Confidential documents
It is important for people to see you handling secret papers. Of course, one piece of paper looks like another from any distance, so you'll need to emphasize that the documents are terribly important through clever and subtle acting and props.
I suggest you buy several red folders at an office supply store, and a couple of larger red portfolio cases as well. Then affix and appropriate, large label to these objects, saying things like, "Confidential!," "Secret!," "Really Important Things!," "Don't Tell Anyone!," "Destroy After Reading!," "Never Reveal Contents, on Pain of Death!" Use as large a font as you can to make the labels readable from across the room. And try to avoid embarassing misspellings.
Now, the important part: Shuffle papers in and out of these folders frequently, moving them between the folders, or taking them out and reading them and putting them back, or else emptying them from the folder into the shredder. Be sure to stand up and walk around when you're doing this to make sure that you're seen. Whip your head back and forth as you do this, on the lookout for corporate spies.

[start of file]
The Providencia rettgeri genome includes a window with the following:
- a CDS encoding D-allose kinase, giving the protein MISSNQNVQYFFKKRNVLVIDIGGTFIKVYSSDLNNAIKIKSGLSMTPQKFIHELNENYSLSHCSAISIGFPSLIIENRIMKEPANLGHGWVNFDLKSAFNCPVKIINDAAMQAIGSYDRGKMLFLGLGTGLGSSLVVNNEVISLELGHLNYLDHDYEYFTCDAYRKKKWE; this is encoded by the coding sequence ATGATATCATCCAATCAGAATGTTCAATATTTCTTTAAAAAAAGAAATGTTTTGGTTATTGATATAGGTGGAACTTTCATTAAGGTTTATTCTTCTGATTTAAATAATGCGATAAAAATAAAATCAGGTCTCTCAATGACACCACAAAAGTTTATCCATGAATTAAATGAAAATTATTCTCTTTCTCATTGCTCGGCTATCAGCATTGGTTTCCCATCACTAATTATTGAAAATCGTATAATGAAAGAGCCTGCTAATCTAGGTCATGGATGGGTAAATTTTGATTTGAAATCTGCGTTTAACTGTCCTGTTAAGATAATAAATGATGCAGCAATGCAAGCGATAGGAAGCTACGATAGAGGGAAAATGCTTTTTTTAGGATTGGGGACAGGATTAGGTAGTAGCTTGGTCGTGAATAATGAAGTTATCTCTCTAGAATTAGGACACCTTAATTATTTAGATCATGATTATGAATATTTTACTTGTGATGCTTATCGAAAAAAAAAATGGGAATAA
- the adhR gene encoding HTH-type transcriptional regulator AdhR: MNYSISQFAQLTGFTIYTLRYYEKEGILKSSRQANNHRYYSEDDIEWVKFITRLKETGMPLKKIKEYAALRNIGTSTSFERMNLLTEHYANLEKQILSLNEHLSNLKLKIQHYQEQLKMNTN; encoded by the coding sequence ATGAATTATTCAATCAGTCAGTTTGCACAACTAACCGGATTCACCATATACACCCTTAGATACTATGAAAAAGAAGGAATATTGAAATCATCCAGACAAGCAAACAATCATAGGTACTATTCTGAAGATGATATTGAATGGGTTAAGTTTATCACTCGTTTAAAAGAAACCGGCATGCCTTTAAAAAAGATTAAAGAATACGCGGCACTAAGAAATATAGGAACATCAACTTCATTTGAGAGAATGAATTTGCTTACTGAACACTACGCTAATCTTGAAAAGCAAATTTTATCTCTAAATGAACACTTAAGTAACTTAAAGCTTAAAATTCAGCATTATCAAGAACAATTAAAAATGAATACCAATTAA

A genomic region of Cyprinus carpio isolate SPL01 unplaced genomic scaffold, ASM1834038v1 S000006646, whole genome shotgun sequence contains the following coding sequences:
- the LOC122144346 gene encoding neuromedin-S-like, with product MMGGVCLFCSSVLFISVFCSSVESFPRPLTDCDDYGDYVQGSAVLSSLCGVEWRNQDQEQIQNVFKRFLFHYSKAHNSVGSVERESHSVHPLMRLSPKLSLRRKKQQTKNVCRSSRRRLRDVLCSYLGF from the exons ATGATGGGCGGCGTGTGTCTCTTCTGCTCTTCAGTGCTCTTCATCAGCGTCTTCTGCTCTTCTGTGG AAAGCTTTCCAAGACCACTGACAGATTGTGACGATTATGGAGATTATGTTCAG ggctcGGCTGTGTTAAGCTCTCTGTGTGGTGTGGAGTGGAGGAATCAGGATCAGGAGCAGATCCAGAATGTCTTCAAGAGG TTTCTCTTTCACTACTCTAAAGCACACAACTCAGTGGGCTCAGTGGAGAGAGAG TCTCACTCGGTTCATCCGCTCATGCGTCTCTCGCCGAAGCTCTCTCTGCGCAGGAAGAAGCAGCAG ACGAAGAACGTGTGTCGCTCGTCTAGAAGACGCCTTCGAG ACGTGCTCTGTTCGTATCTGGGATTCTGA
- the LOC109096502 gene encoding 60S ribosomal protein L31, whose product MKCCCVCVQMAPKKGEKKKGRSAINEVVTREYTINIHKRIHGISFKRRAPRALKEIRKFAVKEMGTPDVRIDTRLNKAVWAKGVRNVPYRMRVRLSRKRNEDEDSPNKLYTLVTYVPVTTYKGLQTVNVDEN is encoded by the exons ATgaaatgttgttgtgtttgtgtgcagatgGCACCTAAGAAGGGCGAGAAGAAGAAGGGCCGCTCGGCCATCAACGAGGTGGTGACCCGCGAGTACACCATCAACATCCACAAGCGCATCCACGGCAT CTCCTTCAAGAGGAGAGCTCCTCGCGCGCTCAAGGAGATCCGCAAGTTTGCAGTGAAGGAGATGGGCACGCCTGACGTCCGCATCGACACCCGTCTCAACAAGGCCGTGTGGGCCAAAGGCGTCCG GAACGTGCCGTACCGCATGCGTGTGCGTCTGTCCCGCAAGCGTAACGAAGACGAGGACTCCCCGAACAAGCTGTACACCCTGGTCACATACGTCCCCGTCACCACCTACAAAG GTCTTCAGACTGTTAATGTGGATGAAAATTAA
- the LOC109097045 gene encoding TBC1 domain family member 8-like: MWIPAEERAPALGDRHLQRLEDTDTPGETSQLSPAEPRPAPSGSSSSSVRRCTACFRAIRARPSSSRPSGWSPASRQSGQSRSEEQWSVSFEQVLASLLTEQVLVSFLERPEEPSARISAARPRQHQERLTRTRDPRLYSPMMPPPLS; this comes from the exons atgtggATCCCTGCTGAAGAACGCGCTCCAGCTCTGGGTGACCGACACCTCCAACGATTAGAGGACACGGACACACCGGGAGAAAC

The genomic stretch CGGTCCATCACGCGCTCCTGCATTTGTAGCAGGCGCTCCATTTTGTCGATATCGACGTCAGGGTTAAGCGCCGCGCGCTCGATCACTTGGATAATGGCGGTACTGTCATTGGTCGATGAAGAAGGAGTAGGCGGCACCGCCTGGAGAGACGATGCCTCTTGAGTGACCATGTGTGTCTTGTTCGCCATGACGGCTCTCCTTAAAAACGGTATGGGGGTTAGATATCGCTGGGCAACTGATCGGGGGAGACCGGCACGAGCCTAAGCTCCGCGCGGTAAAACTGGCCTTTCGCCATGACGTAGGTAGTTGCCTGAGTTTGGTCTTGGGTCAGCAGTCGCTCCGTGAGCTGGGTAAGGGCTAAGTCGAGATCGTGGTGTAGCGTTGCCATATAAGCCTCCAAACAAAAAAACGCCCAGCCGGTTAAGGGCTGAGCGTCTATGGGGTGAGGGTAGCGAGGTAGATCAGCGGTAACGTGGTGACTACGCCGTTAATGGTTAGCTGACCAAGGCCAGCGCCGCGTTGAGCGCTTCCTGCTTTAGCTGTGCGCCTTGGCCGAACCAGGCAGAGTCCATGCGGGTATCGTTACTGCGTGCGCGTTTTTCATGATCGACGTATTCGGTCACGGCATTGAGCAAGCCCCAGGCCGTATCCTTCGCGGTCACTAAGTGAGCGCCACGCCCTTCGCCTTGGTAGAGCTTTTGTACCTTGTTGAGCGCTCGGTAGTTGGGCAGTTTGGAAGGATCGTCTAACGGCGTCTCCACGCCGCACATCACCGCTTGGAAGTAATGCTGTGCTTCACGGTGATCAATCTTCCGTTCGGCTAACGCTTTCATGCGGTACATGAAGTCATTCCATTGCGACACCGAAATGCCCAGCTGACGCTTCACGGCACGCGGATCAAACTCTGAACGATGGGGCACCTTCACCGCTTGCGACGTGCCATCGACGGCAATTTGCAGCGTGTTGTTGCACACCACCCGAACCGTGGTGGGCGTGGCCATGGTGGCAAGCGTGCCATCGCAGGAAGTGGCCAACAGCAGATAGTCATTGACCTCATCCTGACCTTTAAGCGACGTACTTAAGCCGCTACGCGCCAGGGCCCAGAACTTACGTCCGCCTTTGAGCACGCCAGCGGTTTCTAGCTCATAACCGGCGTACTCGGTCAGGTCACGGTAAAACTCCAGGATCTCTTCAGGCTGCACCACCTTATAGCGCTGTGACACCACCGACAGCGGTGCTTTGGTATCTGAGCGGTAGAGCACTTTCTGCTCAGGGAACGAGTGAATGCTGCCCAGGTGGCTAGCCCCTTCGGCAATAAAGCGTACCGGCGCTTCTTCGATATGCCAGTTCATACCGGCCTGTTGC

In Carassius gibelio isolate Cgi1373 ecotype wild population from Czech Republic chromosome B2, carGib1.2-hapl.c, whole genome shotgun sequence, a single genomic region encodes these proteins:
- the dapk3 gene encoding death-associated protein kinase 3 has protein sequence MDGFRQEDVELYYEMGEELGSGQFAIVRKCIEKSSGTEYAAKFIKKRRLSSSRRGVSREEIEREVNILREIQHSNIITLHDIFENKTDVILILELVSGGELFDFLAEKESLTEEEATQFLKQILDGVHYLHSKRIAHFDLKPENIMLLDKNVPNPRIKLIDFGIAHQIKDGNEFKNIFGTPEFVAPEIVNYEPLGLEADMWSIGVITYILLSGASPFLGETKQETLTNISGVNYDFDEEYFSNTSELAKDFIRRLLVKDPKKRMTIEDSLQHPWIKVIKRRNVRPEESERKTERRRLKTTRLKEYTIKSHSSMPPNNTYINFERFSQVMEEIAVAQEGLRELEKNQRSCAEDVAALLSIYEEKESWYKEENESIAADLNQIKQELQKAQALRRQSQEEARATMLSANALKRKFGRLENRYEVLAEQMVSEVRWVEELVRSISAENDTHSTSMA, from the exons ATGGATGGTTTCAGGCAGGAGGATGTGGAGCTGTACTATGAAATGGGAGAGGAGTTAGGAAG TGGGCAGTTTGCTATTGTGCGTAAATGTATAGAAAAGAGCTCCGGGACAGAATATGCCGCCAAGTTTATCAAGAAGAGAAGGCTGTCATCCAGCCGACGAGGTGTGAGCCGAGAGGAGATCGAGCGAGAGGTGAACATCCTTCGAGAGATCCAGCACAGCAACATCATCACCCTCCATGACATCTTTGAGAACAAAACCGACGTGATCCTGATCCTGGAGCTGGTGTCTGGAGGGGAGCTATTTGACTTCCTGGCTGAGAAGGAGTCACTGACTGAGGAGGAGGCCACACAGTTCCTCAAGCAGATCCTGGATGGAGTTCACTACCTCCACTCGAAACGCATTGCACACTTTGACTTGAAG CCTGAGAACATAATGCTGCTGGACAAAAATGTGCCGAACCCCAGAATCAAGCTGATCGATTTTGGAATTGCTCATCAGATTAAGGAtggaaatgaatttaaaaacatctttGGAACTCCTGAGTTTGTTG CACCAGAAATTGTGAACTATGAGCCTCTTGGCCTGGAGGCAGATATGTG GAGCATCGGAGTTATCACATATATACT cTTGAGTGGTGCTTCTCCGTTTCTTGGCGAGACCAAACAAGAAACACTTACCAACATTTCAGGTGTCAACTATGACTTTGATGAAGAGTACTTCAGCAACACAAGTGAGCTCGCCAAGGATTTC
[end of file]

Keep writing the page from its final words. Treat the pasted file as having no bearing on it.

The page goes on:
Cryptic conversations
The key to keeping fictional secrets is never revealing them. But of course you have to have people know that you know something, so dropping hints is required. Have conversations with co-workers, or complete strangers in the company, which hint at something interesting but never reveal it.
"Hey, did you hear about the... Ah, never mind. Can't say."
"Are you privy to the...?"
"Did you see the Feinster memo? Unbelievable!"
Nonverbal conversations are sometimes just as good. When you pass someone in the hall, give them a knowing look and a nod, with maybe a secret smile and a wink. Try not to look like you're having a seizure.
Finally, one-way conversations can be fantastic for creating illusion. Dial your office phone from another phone (making sure you set your office phone ringer on the loudest ring). Now, answer the phone and proceed to have half of a top-secret conversation. Speak loudly and stand up if you can.